Before we talk about the ins and outs of Don’t Stop, I’m going to stop talking about the ins and outs of transcriptions altogether, and share a random Fleetwood Mac-related anecdote. I was once in the pit band for a theatre show in Kensington that included an 8am band call – en route to this absurdly early engagement I stopped into a Starbucks (there were no genuine coffee establishments open and I was desperate…) and in front of me in the queue was an older gentleman sporting long grey hair and double denim.
Noticing my case, he asked ‘what sort of bass is inside?’ – I was slightly taken aback at not having to provide the usual explanation necessary for curious members of the general public (‘it’s a bass, sir, like a big guitar’…) and enthused about my Precision Bass. He then said ‘Do you know Fleetwood Mac? They’re playing The Albert Hall tonight. I’m John McVie’s bass tech, have some plectrums.’
What I should have done at this point is ask if I could come and hear soundcheck, but in my caffeine-starved state all I managed to do was mumble some words of gratitude and grab my latté.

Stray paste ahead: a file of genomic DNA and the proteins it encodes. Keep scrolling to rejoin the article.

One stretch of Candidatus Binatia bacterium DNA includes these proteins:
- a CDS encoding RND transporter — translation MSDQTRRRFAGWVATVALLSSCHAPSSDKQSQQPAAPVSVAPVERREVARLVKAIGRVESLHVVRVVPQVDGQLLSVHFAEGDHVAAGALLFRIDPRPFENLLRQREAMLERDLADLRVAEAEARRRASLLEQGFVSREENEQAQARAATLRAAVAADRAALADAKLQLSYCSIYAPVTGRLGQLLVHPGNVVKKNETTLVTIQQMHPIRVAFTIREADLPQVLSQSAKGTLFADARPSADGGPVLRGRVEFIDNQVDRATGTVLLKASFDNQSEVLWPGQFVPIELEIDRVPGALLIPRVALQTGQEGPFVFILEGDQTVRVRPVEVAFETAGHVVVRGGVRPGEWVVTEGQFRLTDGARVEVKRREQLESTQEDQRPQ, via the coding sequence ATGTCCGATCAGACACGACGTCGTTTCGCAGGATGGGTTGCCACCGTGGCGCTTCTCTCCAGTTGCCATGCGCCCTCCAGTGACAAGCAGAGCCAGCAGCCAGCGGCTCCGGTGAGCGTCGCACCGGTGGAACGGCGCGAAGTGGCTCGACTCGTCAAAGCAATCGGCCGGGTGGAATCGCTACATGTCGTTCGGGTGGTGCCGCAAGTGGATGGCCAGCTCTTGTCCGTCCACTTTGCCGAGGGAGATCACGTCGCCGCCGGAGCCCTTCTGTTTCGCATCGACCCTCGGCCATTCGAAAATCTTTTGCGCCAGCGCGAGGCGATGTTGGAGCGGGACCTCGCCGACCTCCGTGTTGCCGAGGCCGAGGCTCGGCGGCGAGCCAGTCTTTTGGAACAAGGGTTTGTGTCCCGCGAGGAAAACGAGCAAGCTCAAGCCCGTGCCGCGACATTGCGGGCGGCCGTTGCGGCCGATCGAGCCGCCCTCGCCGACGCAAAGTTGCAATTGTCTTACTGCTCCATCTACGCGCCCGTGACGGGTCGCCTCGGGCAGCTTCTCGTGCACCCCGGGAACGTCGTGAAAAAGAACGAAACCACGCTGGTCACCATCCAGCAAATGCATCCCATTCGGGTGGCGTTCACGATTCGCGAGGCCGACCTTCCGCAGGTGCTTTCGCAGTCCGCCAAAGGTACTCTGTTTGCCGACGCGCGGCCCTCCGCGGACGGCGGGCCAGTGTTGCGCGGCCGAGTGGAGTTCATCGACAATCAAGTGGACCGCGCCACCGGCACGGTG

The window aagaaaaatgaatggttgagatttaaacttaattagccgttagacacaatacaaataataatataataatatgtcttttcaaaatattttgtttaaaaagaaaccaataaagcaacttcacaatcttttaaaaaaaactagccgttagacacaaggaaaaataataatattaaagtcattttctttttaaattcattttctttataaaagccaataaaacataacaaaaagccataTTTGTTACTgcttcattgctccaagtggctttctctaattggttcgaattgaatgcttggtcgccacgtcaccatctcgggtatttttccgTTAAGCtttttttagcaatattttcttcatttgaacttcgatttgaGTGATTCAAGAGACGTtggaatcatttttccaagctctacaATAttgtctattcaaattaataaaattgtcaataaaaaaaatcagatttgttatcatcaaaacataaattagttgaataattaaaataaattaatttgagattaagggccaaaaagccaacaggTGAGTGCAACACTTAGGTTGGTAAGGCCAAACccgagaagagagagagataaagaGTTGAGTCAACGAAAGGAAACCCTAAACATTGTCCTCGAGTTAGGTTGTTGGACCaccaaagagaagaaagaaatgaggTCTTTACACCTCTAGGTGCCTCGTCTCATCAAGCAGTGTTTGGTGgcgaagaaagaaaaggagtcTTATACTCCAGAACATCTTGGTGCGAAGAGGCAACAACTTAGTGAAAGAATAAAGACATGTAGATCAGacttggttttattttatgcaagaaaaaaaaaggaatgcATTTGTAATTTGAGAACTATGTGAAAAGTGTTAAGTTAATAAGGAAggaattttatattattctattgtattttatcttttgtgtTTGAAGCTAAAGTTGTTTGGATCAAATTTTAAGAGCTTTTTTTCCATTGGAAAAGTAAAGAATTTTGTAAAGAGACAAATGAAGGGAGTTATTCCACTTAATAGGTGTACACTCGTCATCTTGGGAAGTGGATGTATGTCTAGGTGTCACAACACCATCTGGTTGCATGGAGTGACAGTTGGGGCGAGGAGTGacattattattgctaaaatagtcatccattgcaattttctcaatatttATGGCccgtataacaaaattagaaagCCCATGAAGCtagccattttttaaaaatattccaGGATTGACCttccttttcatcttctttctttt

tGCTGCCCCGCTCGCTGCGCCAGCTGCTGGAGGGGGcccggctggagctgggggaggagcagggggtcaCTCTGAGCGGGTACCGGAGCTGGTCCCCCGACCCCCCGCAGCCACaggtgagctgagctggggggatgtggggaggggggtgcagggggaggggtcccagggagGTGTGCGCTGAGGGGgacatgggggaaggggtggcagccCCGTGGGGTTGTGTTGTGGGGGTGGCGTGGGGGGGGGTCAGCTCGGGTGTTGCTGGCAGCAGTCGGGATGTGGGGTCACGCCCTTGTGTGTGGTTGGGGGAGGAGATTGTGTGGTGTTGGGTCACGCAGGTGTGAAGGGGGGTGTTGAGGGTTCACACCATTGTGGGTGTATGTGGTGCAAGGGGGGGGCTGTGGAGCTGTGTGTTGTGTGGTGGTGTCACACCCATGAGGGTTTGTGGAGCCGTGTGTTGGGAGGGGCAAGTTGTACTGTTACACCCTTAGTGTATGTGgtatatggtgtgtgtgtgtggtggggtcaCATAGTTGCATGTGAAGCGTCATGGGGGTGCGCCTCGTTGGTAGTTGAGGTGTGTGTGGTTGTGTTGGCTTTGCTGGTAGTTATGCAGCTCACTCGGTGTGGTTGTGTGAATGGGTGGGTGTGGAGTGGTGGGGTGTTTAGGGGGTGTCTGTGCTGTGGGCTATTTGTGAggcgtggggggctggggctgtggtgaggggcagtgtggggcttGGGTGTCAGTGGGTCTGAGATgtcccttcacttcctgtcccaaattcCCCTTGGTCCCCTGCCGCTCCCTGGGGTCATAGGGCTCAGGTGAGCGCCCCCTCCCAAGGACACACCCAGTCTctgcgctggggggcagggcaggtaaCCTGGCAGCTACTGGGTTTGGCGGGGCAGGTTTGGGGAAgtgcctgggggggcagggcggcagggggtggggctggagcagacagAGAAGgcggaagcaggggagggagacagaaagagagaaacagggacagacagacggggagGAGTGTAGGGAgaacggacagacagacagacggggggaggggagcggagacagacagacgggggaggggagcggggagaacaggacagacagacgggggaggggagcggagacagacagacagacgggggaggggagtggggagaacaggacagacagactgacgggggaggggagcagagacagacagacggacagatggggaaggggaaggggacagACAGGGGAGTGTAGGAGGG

So, maybe Starbucks is worth going to after all (not for the “coffee”, obviously, which always tastes like burnt hair).
The tune in question appears on Fleetwood Mac’s most revered release, 1977’s Rumours, which is probably in the record collection of everyone you know (it’s sold roughly 20 gazillion copies to date) and regularly appears near the top of every publication’s ‘Top Albums Of All Time’ list. ‘Don’t Stop’ is a straightforward shuffle blues affair, with everything sitting nicely in one position and no real variation for the duration of the song – just make sure that you don’t miss the stop in the last chorus if you’re gigging this.